I prefer to think of Scientific American as having expanded its scope to provide a little more than the in-depth articles that it continues to have. In fact, if you compare the issues from the last two years with older issues (say from the early '90's) you'll see that it's just getting larger; the quality of the articles is still there, but there's just more stuff.
- The variation in opinions below suggests that people are comparing today's SciAm to differing starting points; y'all may want to go back and add in dates. I concur that it's gone downhill, and I'm comparing it to what it was like circa 1955 through circa 1980-1985 (I'm not that old, but I've read many back-issues and the collected Amateur Scientist book). Anyone comparing it today to what it was like e.g. 10 years ago may well not see that much of a difference.
I concur, I haven't seen any evidence of a decline in quality. And who says biographies are useless?
The articles must be getting dumber, for I understand more of them than I used to.
[But if you scroll it down, you may see details of an error.]
I also concur. I have just started getting it again and I see no evidence of any decline in quality.
From time to time, 'thin' issues are published!
At least the technical articles are written by experts (usually), rather than journalists.
I do not know if anyone else has noticed this, but some of the articles seem to have a subtle, almost imperceptible, political angle. For what political party? who knows.
I have read Sci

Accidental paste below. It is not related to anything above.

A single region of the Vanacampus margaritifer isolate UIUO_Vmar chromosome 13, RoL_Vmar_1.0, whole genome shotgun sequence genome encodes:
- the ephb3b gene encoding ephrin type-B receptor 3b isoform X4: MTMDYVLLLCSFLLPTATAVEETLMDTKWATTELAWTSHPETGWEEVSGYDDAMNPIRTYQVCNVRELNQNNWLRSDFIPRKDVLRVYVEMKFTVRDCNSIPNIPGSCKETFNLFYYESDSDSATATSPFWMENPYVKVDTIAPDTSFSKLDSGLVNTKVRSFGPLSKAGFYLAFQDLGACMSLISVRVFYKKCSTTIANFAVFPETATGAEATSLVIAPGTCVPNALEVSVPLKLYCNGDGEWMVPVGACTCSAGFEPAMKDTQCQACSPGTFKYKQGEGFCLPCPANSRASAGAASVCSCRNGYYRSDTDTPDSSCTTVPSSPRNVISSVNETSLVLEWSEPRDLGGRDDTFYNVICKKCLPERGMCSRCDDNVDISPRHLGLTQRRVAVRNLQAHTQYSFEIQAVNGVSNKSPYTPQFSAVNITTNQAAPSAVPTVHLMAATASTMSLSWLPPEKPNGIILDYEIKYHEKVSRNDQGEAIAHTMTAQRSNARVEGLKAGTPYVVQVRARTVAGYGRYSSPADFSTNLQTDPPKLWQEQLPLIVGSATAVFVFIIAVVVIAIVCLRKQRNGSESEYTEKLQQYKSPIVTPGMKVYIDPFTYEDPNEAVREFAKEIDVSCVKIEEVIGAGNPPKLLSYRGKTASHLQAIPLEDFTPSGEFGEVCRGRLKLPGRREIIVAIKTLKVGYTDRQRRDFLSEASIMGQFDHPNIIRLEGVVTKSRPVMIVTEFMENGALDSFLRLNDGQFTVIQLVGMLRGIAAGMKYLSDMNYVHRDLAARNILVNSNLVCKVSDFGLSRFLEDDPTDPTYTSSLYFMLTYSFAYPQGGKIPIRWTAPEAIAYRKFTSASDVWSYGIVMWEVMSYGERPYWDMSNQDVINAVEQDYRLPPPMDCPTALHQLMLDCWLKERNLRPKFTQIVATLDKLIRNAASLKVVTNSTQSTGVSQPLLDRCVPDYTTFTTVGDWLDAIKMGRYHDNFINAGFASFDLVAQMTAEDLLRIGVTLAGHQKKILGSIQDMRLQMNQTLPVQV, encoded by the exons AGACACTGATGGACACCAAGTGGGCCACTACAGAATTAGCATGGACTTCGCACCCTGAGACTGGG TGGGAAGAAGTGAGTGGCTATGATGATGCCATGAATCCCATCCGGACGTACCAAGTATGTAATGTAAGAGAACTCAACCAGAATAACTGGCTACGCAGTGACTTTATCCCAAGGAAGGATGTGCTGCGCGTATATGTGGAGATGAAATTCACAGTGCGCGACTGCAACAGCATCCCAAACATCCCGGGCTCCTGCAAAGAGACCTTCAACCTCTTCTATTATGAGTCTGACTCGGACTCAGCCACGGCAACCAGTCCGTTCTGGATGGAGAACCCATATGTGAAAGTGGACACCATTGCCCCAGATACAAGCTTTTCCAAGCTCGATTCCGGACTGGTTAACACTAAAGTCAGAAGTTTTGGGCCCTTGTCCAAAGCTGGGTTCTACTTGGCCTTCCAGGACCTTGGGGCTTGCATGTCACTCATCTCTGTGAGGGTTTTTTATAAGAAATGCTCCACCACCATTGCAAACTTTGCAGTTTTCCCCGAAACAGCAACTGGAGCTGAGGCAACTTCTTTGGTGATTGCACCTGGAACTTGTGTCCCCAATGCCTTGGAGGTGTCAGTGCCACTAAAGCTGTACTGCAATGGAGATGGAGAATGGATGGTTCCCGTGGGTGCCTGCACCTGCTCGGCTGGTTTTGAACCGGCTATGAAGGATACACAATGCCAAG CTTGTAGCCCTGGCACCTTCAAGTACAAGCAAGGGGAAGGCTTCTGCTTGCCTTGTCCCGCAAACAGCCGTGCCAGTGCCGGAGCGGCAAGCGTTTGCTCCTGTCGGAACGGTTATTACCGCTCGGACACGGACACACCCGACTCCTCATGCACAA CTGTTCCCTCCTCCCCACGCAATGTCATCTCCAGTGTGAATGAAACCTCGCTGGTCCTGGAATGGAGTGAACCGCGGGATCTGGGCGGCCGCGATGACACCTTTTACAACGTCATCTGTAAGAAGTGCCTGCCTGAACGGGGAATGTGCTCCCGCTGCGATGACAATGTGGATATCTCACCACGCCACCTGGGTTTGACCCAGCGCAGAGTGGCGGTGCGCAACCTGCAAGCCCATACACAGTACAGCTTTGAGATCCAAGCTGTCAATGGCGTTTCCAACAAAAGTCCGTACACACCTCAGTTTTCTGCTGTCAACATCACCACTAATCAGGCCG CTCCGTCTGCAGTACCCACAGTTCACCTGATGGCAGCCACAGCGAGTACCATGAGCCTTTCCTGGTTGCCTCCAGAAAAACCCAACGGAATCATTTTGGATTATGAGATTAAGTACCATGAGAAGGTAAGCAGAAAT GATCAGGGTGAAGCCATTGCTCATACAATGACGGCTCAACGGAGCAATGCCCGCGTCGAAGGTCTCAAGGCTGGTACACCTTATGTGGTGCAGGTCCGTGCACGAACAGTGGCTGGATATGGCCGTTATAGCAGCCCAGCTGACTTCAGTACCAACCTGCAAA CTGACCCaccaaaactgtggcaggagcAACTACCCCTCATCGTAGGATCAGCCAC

Am ever since getting bored in my advanced 5th grade Rapid Learning class and discovering it on the shelves. The good news is they avoid the incestuous jargon and big math formulas that all the disciplines of science invent for their own uses. The bad news is they avoid the incestuous jargon and big math formulas that would actually back up some of the harder concepts. Have you ever tried to grok QuantumPhysics
based entirely on homiletic analogies? -- PhlIp
- New vocabulary for me: homiletic: of the nature of a homily or sermon
declined in quality when MartinGardner
- Also when C.L Stong died. For 20 years he authored the Amateur Scientist column, which was amazing; he did articles about building your own cyclotron. Everyone since has done articles about how to catch butterflies. http://www.tinkersguild.com/aboutAmSci.html
One interesting fact about the magazine is that one of its first owners, Alfred Beach, created NewYorkCity
's first subway. It was a pneumatic-powered system that went just one CityBlock
, constructed on the sly since its existence imperiled Mayor Tweed and Tammany Hall's financial interests. Unfortunately, a stock market crash ended any chance of extending it. See http://www.pbs.org/wgbh/amex/technology/nyunderground/secret.html
An interesting thing to do is:
- Read ScientificAmerican (or Discover, Omni, Popular Science, or any number of similar periodicals)
- Find an article discussing a "new" (newly discovered or merely speculated)
- Cosmic theory
- Elementary particle or chemical element
- Fundamental force
- Type of radiation
- Count the weeks until it is mentioned on an episode of StarTrek or similar ScienceFiction program. (I guess print ScienceFiction counts too, though StarTrek is especially predictable).
- Extra points if it is a major plot device.
- More points if it is "discovered"/invented, on the fly, by whomever the BrilliantChiefEngineer? happens to be.
To the author of the above: Have you done this interesting thing? If so, what were the results and the factual conclusions? I would like to know (why it is so interesting)! -- MarkRogers
I stopped reading SciAm
because of it became increasingly politicized. Then I read NewScientist
for a while, but now that also seems pretty politicized. So I'm looking again for an alternative. -- RujithdeSilva
The politicians picked that fight, not the scientists. In theory, society would fund the Vulcan Science Academy, and they'd do whatever they need to with the money. In fact,
certain politicians - I'm not saying which ones - hate when scientific research interferes with their pet theories. Such as "schools are cheaper than jails". So funding for scientific research is horribly politicized...